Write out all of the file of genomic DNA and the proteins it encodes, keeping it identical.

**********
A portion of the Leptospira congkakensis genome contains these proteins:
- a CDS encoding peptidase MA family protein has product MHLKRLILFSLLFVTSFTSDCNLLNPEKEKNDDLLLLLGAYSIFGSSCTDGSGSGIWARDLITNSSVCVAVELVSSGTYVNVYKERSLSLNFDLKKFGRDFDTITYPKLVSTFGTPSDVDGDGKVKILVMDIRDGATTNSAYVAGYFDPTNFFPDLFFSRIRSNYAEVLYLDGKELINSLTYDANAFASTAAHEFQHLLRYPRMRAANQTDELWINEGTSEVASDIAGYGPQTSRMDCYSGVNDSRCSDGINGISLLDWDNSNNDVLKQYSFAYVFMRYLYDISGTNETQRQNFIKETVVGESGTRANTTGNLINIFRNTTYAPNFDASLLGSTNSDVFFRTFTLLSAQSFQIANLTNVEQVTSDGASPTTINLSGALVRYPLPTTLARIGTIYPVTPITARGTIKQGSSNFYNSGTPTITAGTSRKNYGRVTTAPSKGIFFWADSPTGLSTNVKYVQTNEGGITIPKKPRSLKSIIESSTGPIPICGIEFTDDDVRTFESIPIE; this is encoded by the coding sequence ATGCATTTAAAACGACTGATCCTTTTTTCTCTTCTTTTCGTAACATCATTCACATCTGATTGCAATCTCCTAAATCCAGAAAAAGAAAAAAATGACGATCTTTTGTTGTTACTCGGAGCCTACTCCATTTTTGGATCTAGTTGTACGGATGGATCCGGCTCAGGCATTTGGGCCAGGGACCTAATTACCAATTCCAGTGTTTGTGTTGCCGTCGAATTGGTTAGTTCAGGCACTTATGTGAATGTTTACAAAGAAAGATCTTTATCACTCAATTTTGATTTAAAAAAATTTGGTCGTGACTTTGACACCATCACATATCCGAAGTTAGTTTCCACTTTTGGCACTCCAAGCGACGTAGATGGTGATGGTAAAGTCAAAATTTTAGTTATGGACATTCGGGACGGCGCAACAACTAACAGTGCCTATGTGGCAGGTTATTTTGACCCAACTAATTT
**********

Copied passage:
A portion of the Leptospira congkakensis genome contains these proteins:
- a CDS encoding peptidase MA family protein has product MHLKRLILFSLLFVTSFTSDCNLLNPEKEKNDDLLLLLGAYSIFGSSCTDGSGSGIWARDLITNSSVCVAVELVSSGTYVNVYKERSLSLNFDLKKFGRDFDTITYPKLVSTFGTPSDVDGDGKVKILVMDIRDGATTNSAYVAGYFDPTNFFPDLFFSRIRSNYAEVLYLDGKELINSLTYDANAFASTAAHEFQHLLRYPRMRAANQTDELWINEGTSEVASDIAGYGPQTSRMDCYSGVNDSRCSDGINGISLLDWDNSNNDVLKQYSFAYVFMRYLYDISGTNETQRQNFIKETVVGESGTRANTTGNLINIFRNTTYAPNFDASLLGSTNSDVFFRTFTLLSAQSFQIANLTNVEQVTSDGASPTTINLSGALVRYPLPTTLARIGTIYPVTPITARGTIKQGSSNFYNSGTPTITAGTSRKNYGRVTTAPSKGIFFWADSPTGLSTNVKYVQTNEGGITIPKKPRSLKSIIESSTGPIPICGIEFTDDDVRTFESIPIE; this is encoded by the coding sequence ATGCATTTAAAACGACTGATCCTTTTTTCTCTTCTTTTCGTAACATCATTCACATCTGATTGCAATCTCCTAAATCCAGAAAAAGAAAAAAATGACGATCTTTTGTTGTTACTCGGAGCCTACTCCATTTTTGGATCTAGTTGTACGGATGGATCCGGCTCAGGCATTTGGGCCAGGGACCTAATTACCAATTCCAGTGTTTGTGTTGCCGTCGAATTGGTTAGTTCAGGCACTTATGTGAATGTTTACAAAGAAAGATCTTTATCACTCAATTTTGATTTAAAAAAATTTGGTCGTGACTTTGACACCATCACATATCCGAAGTTAGTTTCCACTTTTGGCACTCCAAGCGACGTAGATGGTGATGGTAAAGTCAAAATTTTAGTTATGGACATTCGGGACGGCGCAACAACTAACAGTGCCTATGTGGCAGGTTATTTTGACCCAACTAATTT